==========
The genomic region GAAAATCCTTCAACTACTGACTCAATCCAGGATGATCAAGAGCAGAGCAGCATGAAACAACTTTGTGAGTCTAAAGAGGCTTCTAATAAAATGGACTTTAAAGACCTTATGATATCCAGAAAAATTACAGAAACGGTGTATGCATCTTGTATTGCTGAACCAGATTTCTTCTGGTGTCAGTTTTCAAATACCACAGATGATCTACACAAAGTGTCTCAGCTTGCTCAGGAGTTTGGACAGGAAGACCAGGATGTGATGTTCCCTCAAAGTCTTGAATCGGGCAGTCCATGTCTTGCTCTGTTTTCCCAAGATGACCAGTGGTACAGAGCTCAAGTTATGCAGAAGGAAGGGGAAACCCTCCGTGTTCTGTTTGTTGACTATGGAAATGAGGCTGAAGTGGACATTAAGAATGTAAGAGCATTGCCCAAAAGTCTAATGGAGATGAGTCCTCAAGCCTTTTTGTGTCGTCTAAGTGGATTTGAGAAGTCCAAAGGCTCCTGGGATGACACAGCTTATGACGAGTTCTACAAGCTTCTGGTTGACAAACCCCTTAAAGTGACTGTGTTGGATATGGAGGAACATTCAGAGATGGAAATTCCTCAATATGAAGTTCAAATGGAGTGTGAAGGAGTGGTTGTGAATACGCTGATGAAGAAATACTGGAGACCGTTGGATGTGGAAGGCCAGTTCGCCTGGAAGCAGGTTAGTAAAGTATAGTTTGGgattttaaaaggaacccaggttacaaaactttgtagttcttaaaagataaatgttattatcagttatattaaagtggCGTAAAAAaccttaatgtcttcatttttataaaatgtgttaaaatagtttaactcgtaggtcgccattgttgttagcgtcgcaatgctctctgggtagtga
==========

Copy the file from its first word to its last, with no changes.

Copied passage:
The genomic region GAAAATCCTTCAACTACTGACTCAATCCAGGATGATCAAGAGCAGAGCAGCATGAAACAACTTTGTGAGTCTAAAGAGGCTTCTAATAAAATGGACTTTAAAGACCTTATGATATCCAGAAAAATTACAGAAACGGTGTATGCATCTTGTATTGCTGAACCAGATTTCTTCTGGTGTCAGTTTTCAAATACCACAGATGATCTACACAAAGTGTCTCAGCTTGCTCAGGAGTTTGGACAGGAAGACCAGGATGTGATGTTCCCTCAAAGTCTTGAATCGGGCAGTCCATGTCTTGCTCTGTTTTCCCAAGATGACCAGTGGTACAGAGCTCAAGTTATGCAGAAGGAAGGGGAAACCCTCCGTGTTCTGTTTGTTGACTATGGAAATGAGGCTGAAGTGGACATTAAGAATGTAAGAGCATTGCCCAAAAGTCTAATGGAGATGAGTCCTCAAGCCTTTTTGTGTCGTCTAAGTGGATTTGAGAAGTCCAAAGGCTCCTGGGATGACACAGCTTATGACGAGTTCTACAAGCTTCTGGTTGACAAACCCCTTAAAGTGACTGTGTTGGATATGGAGGAACATTCAGAGATGGAAATTCCTCAATATGAAGTTCAAATGGAGTGTGAAGGAGTGGTTGTGAATACGCTGATGAAGAAATACTGGAGACCGTTGGATGTGGAAGGCCAGTTCGCCTGGAAGCAGGTTAGTAAAGTATAGTTTGGgattttaaaaggaacccaggttacaaaactttgtagttcttaaaagataaatgttattatcagttatattaaagtggCGTAAAAAaccttaatgtcttcatttttataaaatgtgttaaaatagtttaactcgtaggtcgccattgttgttagcgtcgcaatgctctctgggtagtga